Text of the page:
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The definition from this source is "Two classes of spacecraft bring together the advantages of having momentum bias and yet provide a non-spinning base for accommodation of payload elements and torquers. These are the dual-spin spacecraft and the hybrid spacecraft. In each case momentum bias is provided by mounting a rotating body—or more than one—on the non-spinning part; it is part of the structure in the case of the dual-spin spacecraft, but consists of high-speed purpose-built wheels—momentum wheels—in the case of the hybrid spacecraft."

My interpretation for this is that for dual-spin spacecraft, its momentum basis is from a large slow rotating structure while for hybrid spacecraft, it is from a high speed momentum wheels? How does these 2 differ from pure spinner spacecraft? What is the distinguishing feature that define each of them?

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Your interpretation is correct. Galileo (Jupiter orbiter & probe) is an example of a dual-spin spacecraft. One large part of the spacecraft (structure and all) rotated, one part didn't, with a spin bearing between, and that's the distinguishing characteristic of the dual-spin method. On Galileo, instruments that wanted a spinning platform (magnetometer, charged particle detectors, etc.) were on the spinning part, and ones that wanted a 3-axis stable platform (camera, etc.) were on the non-spinning part. (I heard JPL engineers say, "Never again!" Apparently that spin bearing was a huge headache)

It appears multiple groups have adopted "hybrid" to describe their attitude control methods. For instance, one group applies it to coupling thruster control with magnetic torque rods, some use it to describe a control algorithm for controlling momentum wheels. The momentum wheel method, which doesn't require that the spacecraft be spinning, requires a fair amount of electric power when precessing the momentum wheels, so for more rapid attitude changes they can design a thruster-based system in addition to the momentum wheels, making it a hybrid on multiple counts. The distinguishing characteristic of this type of control is that none of the spacecraft structure rotates except during attitude changes; all the rotation is within components dedicated to attitude control.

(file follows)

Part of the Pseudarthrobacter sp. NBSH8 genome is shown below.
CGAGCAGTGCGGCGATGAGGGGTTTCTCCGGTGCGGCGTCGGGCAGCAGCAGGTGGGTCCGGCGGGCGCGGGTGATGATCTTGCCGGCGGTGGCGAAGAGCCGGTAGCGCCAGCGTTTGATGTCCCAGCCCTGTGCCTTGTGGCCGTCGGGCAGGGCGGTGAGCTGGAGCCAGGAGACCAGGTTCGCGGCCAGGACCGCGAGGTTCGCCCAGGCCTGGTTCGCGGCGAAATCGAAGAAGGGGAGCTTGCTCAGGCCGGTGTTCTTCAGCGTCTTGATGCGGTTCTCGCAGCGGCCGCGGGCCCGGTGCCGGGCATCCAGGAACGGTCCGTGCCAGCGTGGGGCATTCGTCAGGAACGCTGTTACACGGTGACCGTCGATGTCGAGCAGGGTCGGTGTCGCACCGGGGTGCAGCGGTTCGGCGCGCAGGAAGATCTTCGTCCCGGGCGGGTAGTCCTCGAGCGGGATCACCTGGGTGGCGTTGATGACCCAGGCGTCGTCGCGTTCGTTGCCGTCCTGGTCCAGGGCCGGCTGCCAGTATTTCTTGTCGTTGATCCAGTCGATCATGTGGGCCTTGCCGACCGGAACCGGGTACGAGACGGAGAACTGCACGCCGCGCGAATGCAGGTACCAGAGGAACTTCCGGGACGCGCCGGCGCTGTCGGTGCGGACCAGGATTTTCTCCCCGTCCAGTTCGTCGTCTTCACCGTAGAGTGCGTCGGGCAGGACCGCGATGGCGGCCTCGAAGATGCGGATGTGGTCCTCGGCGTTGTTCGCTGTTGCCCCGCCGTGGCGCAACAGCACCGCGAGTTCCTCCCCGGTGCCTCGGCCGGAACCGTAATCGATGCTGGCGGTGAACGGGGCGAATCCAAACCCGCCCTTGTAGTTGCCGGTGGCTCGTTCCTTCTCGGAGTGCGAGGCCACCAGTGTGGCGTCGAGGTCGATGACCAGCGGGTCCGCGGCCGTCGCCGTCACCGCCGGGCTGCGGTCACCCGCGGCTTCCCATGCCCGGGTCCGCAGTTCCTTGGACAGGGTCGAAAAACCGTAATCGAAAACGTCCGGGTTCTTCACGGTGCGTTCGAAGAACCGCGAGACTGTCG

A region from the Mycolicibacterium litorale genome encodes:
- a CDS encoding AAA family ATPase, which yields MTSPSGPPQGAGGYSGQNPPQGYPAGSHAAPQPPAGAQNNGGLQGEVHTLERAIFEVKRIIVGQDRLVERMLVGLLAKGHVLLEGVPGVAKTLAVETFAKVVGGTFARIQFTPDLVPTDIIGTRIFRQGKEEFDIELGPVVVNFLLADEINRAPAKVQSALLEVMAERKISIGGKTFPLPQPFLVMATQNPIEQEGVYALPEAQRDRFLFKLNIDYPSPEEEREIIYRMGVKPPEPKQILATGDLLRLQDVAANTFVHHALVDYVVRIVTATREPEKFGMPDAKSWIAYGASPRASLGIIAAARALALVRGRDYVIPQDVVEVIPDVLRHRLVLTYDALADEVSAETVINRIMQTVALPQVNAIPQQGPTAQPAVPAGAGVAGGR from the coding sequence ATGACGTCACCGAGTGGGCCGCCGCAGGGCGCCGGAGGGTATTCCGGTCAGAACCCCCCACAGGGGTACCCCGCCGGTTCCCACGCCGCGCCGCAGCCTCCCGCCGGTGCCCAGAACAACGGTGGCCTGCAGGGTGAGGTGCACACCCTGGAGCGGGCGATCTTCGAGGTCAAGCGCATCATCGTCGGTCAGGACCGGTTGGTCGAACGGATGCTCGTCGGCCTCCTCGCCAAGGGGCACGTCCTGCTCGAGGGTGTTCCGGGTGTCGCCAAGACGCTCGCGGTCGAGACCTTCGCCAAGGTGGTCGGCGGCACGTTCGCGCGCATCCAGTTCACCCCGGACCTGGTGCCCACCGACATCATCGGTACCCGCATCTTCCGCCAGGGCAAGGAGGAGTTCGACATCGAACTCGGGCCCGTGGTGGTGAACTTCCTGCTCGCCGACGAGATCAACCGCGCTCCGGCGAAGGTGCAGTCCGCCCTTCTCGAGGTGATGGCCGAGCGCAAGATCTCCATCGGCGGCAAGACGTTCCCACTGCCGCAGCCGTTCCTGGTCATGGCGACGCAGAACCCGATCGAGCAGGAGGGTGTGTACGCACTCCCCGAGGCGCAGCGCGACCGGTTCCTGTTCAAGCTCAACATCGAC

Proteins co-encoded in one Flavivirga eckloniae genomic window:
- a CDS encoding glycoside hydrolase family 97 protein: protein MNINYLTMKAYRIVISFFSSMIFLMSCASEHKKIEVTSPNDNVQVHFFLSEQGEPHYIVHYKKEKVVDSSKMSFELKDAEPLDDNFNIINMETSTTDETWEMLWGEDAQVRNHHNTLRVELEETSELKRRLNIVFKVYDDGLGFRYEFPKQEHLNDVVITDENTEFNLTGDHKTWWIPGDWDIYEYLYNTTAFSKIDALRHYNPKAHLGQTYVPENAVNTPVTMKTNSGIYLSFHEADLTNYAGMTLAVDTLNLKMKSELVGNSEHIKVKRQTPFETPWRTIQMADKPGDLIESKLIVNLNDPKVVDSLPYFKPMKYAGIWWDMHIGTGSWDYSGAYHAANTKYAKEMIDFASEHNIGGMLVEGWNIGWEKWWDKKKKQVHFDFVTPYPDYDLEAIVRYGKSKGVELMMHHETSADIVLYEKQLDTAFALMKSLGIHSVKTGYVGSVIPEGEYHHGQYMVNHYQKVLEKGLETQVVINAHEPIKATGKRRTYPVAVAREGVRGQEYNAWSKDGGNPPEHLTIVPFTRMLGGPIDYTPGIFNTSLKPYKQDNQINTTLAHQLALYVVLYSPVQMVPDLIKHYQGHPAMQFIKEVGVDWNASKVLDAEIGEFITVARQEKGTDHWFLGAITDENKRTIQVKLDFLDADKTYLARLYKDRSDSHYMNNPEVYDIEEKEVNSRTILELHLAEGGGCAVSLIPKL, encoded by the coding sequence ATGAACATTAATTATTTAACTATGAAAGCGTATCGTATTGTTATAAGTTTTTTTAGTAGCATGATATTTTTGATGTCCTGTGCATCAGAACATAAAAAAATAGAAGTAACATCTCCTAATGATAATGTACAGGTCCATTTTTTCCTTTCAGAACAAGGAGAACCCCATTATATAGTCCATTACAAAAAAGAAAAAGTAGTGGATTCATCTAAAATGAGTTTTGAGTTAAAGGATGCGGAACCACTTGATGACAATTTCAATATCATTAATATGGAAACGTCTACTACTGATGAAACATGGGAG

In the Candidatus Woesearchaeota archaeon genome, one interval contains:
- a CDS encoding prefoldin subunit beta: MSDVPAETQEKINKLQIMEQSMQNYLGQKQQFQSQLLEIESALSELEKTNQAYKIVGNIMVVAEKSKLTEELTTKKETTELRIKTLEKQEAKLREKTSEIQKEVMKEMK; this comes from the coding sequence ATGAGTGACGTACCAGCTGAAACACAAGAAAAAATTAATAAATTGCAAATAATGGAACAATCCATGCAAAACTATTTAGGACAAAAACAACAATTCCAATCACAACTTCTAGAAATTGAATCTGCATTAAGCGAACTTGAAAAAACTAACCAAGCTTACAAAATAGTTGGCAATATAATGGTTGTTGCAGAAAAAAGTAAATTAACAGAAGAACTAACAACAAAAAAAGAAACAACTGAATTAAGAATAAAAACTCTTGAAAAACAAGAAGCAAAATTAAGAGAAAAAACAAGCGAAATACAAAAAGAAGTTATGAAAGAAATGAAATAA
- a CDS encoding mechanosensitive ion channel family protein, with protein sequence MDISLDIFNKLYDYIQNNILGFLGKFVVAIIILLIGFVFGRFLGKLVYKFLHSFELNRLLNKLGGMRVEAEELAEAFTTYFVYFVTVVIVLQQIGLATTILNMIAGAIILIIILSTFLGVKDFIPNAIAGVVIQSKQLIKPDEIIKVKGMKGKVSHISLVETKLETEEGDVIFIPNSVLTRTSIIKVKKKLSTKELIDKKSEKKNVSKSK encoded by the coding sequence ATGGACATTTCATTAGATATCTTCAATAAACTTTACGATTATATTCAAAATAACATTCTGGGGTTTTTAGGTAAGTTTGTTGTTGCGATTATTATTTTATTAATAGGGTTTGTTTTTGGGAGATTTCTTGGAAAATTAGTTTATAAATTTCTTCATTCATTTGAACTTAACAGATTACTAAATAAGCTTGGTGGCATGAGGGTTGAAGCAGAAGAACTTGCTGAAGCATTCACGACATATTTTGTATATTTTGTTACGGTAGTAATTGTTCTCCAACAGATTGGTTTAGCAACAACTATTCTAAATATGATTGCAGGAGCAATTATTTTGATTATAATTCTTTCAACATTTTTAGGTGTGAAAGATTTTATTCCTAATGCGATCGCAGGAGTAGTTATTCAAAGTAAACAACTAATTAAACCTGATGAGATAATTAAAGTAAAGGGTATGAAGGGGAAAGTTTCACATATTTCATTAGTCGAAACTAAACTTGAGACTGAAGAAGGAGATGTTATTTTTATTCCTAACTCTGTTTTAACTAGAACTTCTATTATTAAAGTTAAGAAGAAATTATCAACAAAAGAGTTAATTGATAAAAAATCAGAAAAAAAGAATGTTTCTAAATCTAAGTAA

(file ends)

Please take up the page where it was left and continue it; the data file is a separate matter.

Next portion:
Some spacecraft, Cassini as an example, use reaction wheels instead of momentum wheels. They typically have thruster systems too, used sometimes for rapid attitude changes, sometimes for reaction wheel desaturation.

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  • $\begingroup$ What about pure spinner? Is the difference between it and the hybrid is that only the latter has momentum bias? $\endgroup$ – newbie125 May 14 '18 at 12:42
  • $\begingroup$ A pure spinner is completely momentum-biased: every part of the spacecraft has angular momentum, so it's not a "hybrid". This is not the case with the dual-spin and momentum-wheel hybrid. $\endgroup$ – Tom Spilker May 14 '18 at 18:40
  • $\begingroup$ Another example of a NASA spacecraft with constant rotation is discussed in the question How will GOES-R simultaneously point some instruments down at Earth and others sunward? though it's only 1 revolution per day in that case. $\endgroup$ – uhoh May 15 '18 at 1:30

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